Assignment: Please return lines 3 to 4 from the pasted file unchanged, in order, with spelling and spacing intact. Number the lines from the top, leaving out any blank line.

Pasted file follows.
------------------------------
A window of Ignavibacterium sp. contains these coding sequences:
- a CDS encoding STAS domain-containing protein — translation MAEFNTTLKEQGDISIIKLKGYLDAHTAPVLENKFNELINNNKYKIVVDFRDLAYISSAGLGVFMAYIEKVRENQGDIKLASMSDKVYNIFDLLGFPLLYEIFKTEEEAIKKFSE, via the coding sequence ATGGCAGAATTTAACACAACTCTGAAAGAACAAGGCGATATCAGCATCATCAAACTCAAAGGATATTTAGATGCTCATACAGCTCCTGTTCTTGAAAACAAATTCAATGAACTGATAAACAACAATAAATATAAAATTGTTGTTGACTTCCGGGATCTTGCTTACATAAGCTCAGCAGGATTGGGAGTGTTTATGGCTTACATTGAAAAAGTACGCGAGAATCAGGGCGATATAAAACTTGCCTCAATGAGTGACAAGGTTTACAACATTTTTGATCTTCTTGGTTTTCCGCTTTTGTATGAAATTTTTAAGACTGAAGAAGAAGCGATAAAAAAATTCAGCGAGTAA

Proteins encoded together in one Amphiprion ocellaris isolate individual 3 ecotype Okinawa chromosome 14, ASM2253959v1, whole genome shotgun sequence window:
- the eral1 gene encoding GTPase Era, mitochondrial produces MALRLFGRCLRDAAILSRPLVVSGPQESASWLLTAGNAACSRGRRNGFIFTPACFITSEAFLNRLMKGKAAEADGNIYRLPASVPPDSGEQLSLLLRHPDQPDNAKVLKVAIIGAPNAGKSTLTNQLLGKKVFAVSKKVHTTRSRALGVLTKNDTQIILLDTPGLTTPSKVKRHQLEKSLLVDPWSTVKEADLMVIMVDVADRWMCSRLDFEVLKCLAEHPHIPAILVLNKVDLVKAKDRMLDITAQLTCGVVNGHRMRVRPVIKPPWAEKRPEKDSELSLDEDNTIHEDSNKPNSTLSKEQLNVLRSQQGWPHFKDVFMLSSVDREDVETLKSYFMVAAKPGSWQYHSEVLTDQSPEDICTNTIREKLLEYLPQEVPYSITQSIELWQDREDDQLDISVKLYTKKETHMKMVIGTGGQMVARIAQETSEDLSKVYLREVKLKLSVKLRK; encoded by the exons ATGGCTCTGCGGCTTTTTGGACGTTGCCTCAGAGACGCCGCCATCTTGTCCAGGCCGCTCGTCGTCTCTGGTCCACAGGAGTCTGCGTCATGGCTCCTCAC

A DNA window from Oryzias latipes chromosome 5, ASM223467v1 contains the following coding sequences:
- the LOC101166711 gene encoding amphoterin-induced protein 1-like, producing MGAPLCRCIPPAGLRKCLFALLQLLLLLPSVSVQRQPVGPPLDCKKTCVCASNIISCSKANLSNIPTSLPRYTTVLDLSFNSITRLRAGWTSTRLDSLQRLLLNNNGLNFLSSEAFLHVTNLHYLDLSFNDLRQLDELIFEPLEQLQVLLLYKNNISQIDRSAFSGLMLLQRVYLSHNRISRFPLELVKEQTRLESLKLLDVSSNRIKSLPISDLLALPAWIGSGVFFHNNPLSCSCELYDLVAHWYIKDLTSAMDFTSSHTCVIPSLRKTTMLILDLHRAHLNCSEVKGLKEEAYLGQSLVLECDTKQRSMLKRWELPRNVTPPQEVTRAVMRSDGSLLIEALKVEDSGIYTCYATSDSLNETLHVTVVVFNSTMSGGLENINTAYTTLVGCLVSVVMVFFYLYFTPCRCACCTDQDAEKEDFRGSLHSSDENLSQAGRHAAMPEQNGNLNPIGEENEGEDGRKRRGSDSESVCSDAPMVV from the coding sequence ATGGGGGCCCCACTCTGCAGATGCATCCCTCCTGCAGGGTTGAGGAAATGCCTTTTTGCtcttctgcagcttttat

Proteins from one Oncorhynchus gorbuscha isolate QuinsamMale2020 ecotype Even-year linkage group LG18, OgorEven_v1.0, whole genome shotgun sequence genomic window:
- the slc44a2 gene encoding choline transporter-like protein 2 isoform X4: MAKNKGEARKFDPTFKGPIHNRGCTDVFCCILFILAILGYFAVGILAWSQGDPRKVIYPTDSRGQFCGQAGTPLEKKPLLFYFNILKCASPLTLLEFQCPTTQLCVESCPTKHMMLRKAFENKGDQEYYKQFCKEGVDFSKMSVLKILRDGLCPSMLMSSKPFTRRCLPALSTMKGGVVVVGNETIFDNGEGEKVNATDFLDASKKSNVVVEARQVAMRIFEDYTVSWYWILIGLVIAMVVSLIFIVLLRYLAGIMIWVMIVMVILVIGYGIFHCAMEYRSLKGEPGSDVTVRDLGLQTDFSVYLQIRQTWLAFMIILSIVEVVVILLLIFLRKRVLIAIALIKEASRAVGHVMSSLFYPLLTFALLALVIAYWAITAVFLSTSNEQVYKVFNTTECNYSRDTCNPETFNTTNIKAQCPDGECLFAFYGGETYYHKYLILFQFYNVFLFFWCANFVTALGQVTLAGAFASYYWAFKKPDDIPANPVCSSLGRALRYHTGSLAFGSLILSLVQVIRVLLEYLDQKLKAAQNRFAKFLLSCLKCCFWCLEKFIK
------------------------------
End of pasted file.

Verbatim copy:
Proteins encoded together in one Amphiprion ocellaris isolate individual 3 ecotype Okinawa chromosome 14, ASM2253959v1, whole genome shotgun sequence window:
- the eral1 gene encoding GTPase Era, mitochondrial produces MALRLFGRCLRDAAILSRPLVVSGPQESASWLLTAGNAACSRGRRNGFIFTPACFITSEAFLNRLMKGKAAEADGNIYRLPASVPPDSGEQLSLLLRHPDQPDNAKVLKVAIIGAPNAGKSTLTNQLLGKKVFAVSKKVHTTRSRALGVLTKNDTQIILLDTPGLTTPSKVKRHQLEKSLLVDPWSTVKEADLMVIMVDVADRWMCSRLDFEVLKCLAEHPHIPAILVLNKVDLVKAKDRMLDITAQLTCGVVNGHRMRVRPVIKPPWAEKRPEKDSELSLDEDNTIHEDSNKPNSTLSKEQLNVLRSQQGWPHFKDVFMLSSVDREDVETLKSYFMVAAKPGSWQYHSEVLTDQSPEDICTNTIREKLLEYLPQEVPYSITQSIELWQDREDDQLDISVKLYTKKETHMKMVIGTGGQMVARIAQETSEDLSKVYLREVKLKLSVKLRK; encoded by the exons ATGGCTCTGCGGCTTTTTGGACGTTGCCTCAGAGACGCCGCCATCTTGTCCAGGCCGCTCGTCGTCTCTGGTCCACAGGAGTCTGCGTCATGGCTCCTCAC